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When blogs were born over 10 years ago as a way to share the details of one’s life with a limited number of people online as a sort of journal, no one could have imagined the importance that this type of D.I.Y. publishing would later take on. Today, bloggers who started out just writing for themselves have empires. Bloggers these days have larger spheres of influence, attracting the eyes of more people — even presidential candidates. — and they enjoy the freedom to write whatever they want (within reason) on their blogs.

But is there an inherent danger in this kind of unbridled editorial freedom? Is the democratic state of the blogosphere capable of becoming something more revolutionary? Or even malicious? At least one European lawmaker thinks so. Estonian EU parliament member Marianne Mikko wants to establish a sort of “blogger registry” which would oblige authors to prove their credentials and reveal relationships and potential special interests. And while her recommendation is far from becoming European policy, the suggestion of such regulation has shocked bloggers around Europe and leads us to the question: what if?

Bloggers Must Prove ‘Reliability’ and ‘Quality’

On June 3, European bloggers awoke to a surprising announcement from Europe’s parliament. The Culture Committee adopted a report “on concentration and pluralism in the media in the European Union” which, despite its title, seemed to call for just the opposite. The draft report calls for a motion at the European level to “preserve media pluralism.” At first, the document makes many valid points: European journalists fear for their jobs in an ever more precarious market; media consolidation represents a threat to journalistic quality; consumers deserve a choice in media, etc. But it was “point O” which raised eyebrows across the region:

…whereas weblogs are an increasingly common medium for self-expression by media professionals as well as private persons, the status of their authors and publishers, including their legal status, is neither determined nor made clear to the readers of the weblogs, causing uncertainties regarding impartiality, reliability, source protection, applicability of ethical codes and the assignment of liability in the event of lawsuit…

The tone of point O hints at the recommendation that would come later:

Suggests clarifying the status, legal or otherwise, of weblogs and encourages their voluntary labeling according to the professional and financial responsibilities and interests of their authors and publishers.

Reading the parliamentary language as it appears here might not sound off alarms right away. But a week later, in an article on the European Parliament’s website, the intentions behind Mikko’s recommendations became clear:

Ms. Mikko told us “the blogosphere has so far been a haven of good intentions and relatively honest dealing. However, with blogs becoming commonplace, less principled people will want to use them.”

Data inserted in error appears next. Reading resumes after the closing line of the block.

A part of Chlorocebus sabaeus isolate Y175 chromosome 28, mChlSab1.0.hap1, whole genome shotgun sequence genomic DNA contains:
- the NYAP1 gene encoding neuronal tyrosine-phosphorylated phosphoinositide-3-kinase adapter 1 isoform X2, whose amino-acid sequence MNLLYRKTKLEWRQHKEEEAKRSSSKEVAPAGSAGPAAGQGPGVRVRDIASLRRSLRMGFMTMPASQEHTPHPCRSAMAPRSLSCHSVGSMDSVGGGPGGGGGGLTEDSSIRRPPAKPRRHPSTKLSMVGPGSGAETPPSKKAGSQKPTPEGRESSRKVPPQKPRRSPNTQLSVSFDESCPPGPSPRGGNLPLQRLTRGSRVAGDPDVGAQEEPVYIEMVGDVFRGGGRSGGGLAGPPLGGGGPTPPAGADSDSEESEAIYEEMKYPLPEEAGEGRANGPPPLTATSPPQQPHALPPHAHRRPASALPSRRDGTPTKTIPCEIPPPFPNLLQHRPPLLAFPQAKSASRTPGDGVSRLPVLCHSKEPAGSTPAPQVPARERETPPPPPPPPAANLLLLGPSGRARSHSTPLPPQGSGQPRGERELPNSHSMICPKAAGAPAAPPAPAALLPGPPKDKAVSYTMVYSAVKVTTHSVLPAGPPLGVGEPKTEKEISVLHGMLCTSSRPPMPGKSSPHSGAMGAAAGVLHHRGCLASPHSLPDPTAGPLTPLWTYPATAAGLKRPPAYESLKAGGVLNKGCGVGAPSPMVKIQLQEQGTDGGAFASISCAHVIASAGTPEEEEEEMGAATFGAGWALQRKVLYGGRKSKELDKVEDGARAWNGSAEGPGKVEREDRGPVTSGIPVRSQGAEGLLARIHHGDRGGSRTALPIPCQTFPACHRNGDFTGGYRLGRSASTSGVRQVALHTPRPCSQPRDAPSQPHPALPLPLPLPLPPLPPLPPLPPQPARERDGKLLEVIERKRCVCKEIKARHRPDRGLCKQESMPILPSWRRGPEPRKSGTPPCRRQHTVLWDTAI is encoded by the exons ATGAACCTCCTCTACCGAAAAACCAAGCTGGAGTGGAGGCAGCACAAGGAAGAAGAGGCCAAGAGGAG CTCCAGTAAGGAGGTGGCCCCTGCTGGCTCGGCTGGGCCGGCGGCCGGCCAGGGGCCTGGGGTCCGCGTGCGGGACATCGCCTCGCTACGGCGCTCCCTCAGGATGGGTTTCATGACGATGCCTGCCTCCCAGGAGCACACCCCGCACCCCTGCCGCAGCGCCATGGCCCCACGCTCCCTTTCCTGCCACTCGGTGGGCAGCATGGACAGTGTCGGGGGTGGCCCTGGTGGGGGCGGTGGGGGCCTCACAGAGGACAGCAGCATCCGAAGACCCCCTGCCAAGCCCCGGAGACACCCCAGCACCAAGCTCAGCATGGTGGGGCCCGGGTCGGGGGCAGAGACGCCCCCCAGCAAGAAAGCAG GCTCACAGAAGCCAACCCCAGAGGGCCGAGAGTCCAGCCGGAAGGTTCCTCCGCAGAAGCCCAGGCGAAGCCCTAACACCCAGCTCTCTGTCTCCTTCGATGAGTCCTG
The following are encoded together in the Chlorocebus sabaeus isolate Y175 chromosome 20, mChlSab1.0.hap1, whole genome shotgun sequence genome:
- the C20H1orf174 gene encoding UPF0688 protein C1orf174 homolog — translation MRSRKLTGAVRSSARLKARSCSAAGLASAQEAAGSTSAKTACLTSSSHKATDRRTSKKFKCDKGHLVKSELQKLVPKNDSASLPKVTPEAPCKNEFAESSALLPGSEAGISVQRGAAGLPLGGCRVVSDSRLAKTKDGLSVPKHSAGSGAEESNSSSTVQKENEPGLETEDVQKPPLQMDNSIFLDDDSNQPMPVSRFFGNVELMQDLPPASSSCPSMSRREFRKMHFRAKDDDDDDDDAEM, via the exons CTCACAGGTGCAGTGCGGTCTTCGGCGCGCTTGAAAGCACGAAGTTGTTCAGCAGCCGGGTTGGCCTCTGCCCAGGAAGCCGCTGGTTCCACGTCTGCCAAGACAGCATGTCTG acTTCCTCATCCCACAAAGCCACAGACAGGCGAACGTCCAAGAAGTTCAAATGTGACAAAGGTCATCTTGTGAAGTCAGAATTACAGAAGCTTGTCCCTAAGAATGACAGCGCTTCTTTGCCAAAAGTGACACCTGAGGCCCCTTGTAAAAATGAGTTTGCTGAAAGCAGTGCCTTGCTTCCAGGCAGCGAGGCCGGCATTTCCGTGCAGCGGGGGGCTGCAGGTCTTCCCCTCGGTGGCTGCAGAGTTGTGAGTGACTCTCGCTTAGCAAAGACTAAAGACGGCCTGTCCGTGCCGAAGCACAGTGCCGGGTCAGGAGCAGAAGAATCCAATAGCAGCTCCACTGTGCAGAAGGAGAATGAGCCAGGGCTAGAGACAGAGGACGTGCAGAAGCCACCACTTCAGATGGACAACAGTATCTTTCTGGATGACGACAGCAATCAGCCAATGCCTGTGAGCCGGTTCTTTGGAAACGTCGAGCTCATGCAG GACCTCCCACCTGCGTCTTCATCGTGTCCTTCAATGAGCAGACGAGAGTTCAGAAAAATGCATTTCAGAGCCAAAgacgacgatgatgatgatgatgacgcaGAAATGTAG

Mikko goes on:

We do not see bloggers as a threat. They are in position, however, to considerably pollute cyberspace. We already have too much spam, misinformation and malicious intent in cyberspace…I think the public is still very trusting towards blogs, it is still seen as sincere. And it should remain sincere. For that we need a quality mark, a disclosure of who is really writing and why.

The conclusion to be drawn from the report recommendations and Mikko’s later comments is that legislation should be put in place to identify bloggers and the “quality” of their writing lest they be used to harm cyberspace.

Blogger Reaction

While Mikko’s statements suggest she isn’t targeting bloggers, her explanation seems to single them out as the source of some potential future wickedness. European bloggers were none too happy about their work being considered a “pollutant” to cyberspace. Comparing bloggers to spammers wasn’t very nice either. But what really got folks riled up was the notion of bloggers being required to identify themselves or “register.” UK blogger Cramner wrote:

Since when has one needed permission from the State to express more than one’s personal view? Are we about to surrender the freedom to blog to the EU’s licensing authorities? Will Euroblogs become the only permitted mechanism for placing information in the public domain?

While the concept of a registry isn’t mentioned in the draft report, comments made by Mikko later seem to point to the creation of one. Rumors soon spread that the EU had actually passed a law that would require bloggers to register themselves. Swedish press went to town with the “blogger registry” story. Bloggers decried the death of free speech in Europe, alluded to similarities with China and compared Marianne Mikkos to past European dictators.

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Drastic? Perhaps. But as a blogger myself, my reaction is similar. The generalizations about how “honest” the blogosphere is and its potential danger are disturbing to me. Robbing people of their ability to start their own publications online or publish their views on other people’s blogs would stifle creativity and entrepreneurship. And as an American with a tendency to idealize European social policies in general, this proposal not only seems out of line with EU values, but also wildly misinformed. What does she think blogs are? Others asked the same question, making so much noise that Mikko responded. In an interview with the EU Observer, she attempted to set the record straight, but her comments weren’t very comforting: